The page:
As Nakanishi’s rusty knees bear insurmountable adversity, Tonga mercifully breaks up the hold and eventually neutralizes Nagata. Nakanishi then exchanges a series of standing hand chokes with the Bullet Club team with a timing that hints charmingly of comedy before resolving into Nakanishi throwing chops at each of his opponents, all alone. Like his match two nights before against Tanahashi and Elgin, this is the scene of Nakanishi’s final throes. A combination spear and clothesline spells his end. **3/4

World Tag League – A Block
Toru Yano & Kazushi Sakuraba vs. YOSHI-HASHI & Kazuchika Okada

CHAOS teams oppose each other here.

You know it’s a good sign when Sakuraba, usual image of pure indifference, comes to the ring genuinely beaming a smile. It must be that somehow the always self-amused Yano has rubbed off on him, warming his sorrowed heart.

Furthering good omens, this crowd is electric at the notion of Okada and Yano starting out. Their pairing off is an exercise in low cost-high reward. Okada does the expected teasing of the chop before breaking clean, leaving Yano screaming for a break even after Okada is miles away. When Okada inches toward Yano, Yano goes right back in the ropes to continue his request. Yano gets the crowd chanting “break, break, break”. This might sound rather bad in writing, but it had good comedic timing and got over really well. Feinting he’s finally ready to engage, Yano then abruptly stops, turns around and tags out, as if, yes, very good, his job is all done. The crowd rains with applause. They barely touched.

YOSHI-HASHI and Sakuraba come in next to contrast with actual substance.  They genuinely grapple, exchanging fast, fluid MMA-style mat work that would please any fan of #GrappleFuck.

YOSHI-HASHI is cut-off by Sakuraba’s high-kick, and cut down further by a bump in the unprotected corner. When Okada comes in for the hot tag, you think you’re in for a bump and feed. Yano starts to bump: once, twice, then immediately rolls out the ring, thrilled with himself.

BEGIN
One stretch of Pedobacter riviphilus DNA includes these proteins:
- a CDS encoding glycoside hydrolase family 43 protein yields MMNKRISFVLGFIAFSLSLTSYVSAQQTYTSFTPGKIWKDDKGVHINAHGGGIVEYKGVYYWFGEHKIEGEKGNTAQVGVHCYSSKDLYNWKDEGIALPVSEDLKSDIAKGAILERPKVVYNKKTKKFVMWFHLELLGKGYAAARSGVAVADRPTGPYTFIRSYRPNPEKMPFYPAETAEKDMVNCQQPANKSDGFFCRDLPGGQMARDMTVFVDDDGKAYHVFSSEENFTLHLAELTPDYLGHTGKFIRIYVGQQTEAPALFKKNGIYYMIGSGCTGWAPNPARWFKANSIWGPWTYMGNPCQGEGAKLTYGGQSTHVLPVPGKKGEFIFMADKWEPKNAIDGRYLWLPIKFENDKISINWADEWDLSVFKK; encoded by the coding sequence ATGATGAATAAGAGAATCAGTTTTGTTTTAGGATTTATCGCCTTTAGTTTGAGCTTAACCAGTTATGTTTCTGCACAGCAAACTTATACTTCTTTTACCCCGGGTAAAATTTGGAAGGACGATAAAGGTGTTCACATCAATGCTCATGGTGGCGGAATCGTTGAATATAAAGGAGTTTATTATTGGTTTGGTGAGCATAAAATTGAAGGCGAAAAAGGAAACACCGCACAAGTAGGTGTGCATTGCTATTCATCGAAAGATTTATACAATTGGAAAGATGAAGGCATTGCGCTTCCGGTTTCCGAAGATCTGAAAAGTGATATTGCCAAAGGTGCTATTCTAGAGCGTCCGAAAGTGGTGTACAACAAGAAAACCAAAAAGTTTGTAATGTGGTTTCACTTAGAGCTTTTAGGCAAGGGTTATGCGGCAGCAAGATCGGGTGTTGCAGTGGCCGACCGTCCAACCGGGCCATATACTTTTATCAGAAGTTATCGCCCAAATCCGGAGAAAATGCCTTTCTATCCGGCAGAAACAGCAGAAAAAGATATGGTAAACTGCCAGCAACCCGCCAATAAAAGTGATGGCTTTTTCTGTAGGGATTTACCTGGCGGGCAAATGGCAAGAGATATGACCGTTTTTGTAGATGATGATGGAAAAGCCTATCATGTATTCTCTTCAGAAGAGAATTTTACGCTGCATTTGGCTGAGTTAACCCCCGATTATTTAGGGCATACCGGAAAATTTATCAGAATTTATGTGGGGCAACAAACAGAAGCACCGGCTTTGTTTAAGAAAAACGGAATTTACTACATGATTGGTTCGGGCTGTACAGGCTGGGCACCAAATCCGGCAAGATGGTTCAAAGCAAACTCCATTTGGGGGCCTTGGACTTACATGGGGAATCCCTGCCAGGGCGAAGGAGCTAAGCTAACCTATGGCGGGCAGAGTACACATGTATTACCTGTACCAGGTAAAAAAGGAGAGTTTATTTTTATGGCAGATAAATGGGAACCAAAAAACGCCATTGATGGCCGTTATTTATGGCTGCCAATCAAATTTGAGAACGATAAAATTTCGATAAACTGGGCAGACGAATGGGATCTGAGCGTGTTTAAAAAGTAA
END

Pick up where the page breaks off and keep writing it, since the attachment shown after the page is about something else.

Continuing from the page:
Later on, there’s a double tag to Okada and Yano. Yano tries to repeat this tactic, taking two bumps and simply rolling out. But Okada has learned, immediately rolls out after him and reverses a whip into the guardrail. Yano rolls right back in the ring to evade, but Okada stays hot on the chase for a fun, different approach to the usual hot tag formula.

Okada flies off the top rope with his elbow drop as the match is stretching out and really starting to pick up. Yano turns it around, though, by sending Okada into the exposed buckle and rolling up for a close two-count. We next see a tandem of events that we’ve been taught almost guarantees a Yano upset: he ducks a Rainmaker, hits a low blow, uses the exposed corner, Sakuraba even throws in a kick as Okada back peddles into the ominous school boy pin. But Okada kicks out at the last instant as the whole building buys it could’ve been three.

Moments later, Okada hits his trademark dropkick, pose and Rainmaker for the certain pinfall, and the end to a variety show of a match. With the win, Okada and YOSHI-HASHI put themselves in a three-way tie for first place in Block A with the teams of Tanahashi and Elgin, and Honma and Makabe. ***1/4

Final Thoughts: Both matches here were fun and worth checking out, though not must-sees. Except for Korakuen Hall on the opening night, the crowd at Hakata Star Lane is by far the hottest of the tour, which always makes it easier to get caught up in the drama.

NJPW World Tag League 2015 Standings

Block A

    • Togi Makabe & Tomoaki Honma: 6pts
    • Hiroshi Tanahashi & Michael Elgin: 6pts
    • Kazuchika Okada & YOSHI-HASHI: 6pts
    • Christopher Daniels & Frankie Kazarian: 4pts
    • Manabu Nakanishi & Yuji Nagata: 4pts
    • Toru Yano & Kazushi Sakuraba: 2pts
    • Bad Luck Fale & Tama Tonga: 2pts

Block B

    • EVIL & Tetsuya Naito: 6pts
    • Hirooki Goto & Katsuyori Shibata: 6pts
    • Doc Gallows & Karl Anderson: 4pts
    • Satoshi Kojima & Hiroyoshi Tenzan: 4pts
    • Shinsuke Nakamura & Tomohiro Ishii: 4pts
    • AJ Styles & Yujiro Takahashi: 2pts
    • Matt Taven & Michael Bennett: 0pts